Here’s what an Aman dinner takeover tastes like, with a peek behind the scenes

If it has never crossed your mind to visit Indonesia for kaiseki, you are not alone. Yet, in an exclusive dinner takeover across the first week of September, guests at Amankila and Amandari were treated to a chance to savour Aman Kyoto’s flagship restaurant Taka-an

Those no stranger to Aman would know that the brand is not simply about the property, however stunning, but a holistic hospitality experience; so flexing its culinary prowess through a collaboration of this calibre makes perfect sense. Now, what would one expect from a Japanese eight-course where ingredients are chiefly locally sourced in Bali?

Appetisers like sesame tofu topped with uni and a spot of wasabi, seated in soy sauce. In this classic dish for Zen Buddhist monks, the tofu’s sole ingredient has a bigger impact on its texture than its flavour. Though still silky smooth, the resulting density allows it to even be pinched up with chopsticks. What was decidedly different was the locally-caught sea urchin, but the Japanese garnish easily guided the dish’s profile into a combination that worked.

I find these parallels of hinted contrasts in a tsukuri of seared tuna, arrayed with onion, chive, and chili pepper dusting. The tad less subtle kick of the onion is matched with a swipe of chirizu sauce (a mix of radish, soy and vinegar) that colours a distinctly Japanese taste. The balance seems like a fine line to walk in a degustation as unique as this.

Dining at Amankila. Photo by Aman

“It’s my first time preparing a dinner in this property, so unfortunately, I have no idea what kind of guest will be here,” divulges chef Shinichirō Takagi of Taka-an. To the two-Michelin-starred chef, the customer is of utmost priority to the menu. “I like to have people enjoy what they eat rather than be confused about it, so I try to do Japanese cuisine [in a way] that is easily understood.”

He outlines how in a situation where time is of essence and uncertainty naturally abounds with unfamiliar settings, an established communication with the properties’ chefs prior his arrival—via photographs of local ingredients alongside detailed descriptions—helped shape the collaborative menu. Acknowledging the challenge, Takagi planned only the dishes he was confident in to mitigate risk.

A tabled main was a butter-soft wagyu tenderloin with spinach and carrot bedded within Jibuni sauce, a viscous savoury signature from his hometown Kanazawa. This is followed by steamed sticky rice wrapped in bamboo leaf served with soup and pickles; a seasonal sight in kaisekis in September. His personal favourite, nonetheless, is the wanmori of lobster in miso soup with chive and ginger.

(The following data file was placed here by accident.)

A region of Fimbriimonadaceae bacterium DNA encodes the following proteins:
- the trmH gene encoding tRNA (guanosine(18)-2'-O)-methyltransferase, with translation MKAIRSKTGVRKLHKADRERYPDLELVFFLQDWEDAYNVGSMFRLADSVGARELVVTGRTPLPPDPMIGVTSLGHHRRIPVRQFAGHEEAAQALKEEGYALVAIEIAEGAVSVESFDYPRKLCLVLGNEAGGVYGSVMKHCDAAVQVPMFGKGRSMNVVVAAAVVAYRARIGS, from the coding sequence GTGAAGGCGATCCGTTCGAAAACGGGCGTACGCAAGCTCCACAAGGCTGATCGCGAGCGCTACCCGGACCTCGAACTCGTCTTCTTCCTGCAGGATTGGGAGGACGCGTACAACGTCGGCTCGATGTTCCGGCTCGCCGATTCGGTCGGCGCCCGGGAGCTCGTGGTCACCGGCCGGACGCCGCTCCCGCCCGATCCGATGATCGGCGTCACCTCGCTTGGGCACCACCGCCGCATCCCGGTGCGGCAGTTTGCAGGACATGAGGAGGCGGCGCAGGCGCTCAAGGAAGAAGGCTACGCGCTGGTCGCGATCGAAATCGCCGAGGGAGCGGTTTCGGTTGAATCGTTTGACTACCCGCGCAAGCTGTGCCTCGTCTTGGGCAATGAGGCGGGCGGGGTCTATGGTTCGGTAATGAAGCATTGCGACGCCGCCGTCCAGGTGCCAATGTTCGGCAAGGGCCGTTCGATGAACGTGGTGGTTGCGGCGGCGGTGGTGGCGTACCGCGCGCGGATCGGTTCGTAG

Unsurprisingly, Takagi is a believer in the beauty of simplicity when it comes to food. “Otherwise, you can’t enjoy the taste of the ingredients themselves,” he attests.

Wanmori. Photo by Aman

Chef is certainly opinionated on the relationship diners have with food, Japanese cuisine in particular. He alludes to the trending tendency to blindly seek out restaurants with international recognition i.e., your Michelin guides and 50 Bests, but reveals that a handful of reputable restaurants in Japan actually veer in the opposite direction to avoid that status and its ensuing crowd these days.

“I think now people, especially in Singapore, know about Japanese food very well. They are nice to the Japanese and have very good understanding about the culture,” he professes, “They can already discern what is good and what is not, that’s why [I urge them] to please discover the taste of Japan on their own.” One way he suggests is to simply ask Japanese chefs for their recommendations, having personally named a few.

When broaching the subject of tradition, he does not lag a beat to mention the significance of presentation in traditional Japanese cuisine. As the team brought only two types of dinnerware with them, this meant that while as much as dishes could keep to the authentic style, plating alone marks a divide from convention.

Chef Shinichirō Takagi. Photo by Aman

“Of course, as a chef, cuisine is very important, but Aman to me is not only the food, the hotel, but a total experience,” he explains. There was much he had learnt from a backend perspective, and what impressed him the most was the staff’s amiable attitude even outside the guest gaze. It was a mindset focused on ensuring good service for the guests that exuded into their demeanour towards each other. “The kitchen team supported me very well. I’m sure they had no experience preparing Japanese food but they did much better than I expected, and I think it’s because it’s Aman.”

That Aman standard is universal amongst its staff, regardless of location. The perfectionist in chef himself is evident, not just in keeping himself in optimal condition by strictly dining in the hotel on work trips (albeit due to a food poisoning from a street food excursion he relented to on his off-day a decade ago). “As a professional I have to say this is not the best [circumstance to showcase the craft], but it’s a new opportunity for us to see a different kind of guest,” he concludes, “An invitation to them to come to Kyoto for the real taste of Taka-an. If I could put that kind of message in my dishes, that is the takeaway I want them to leave with.”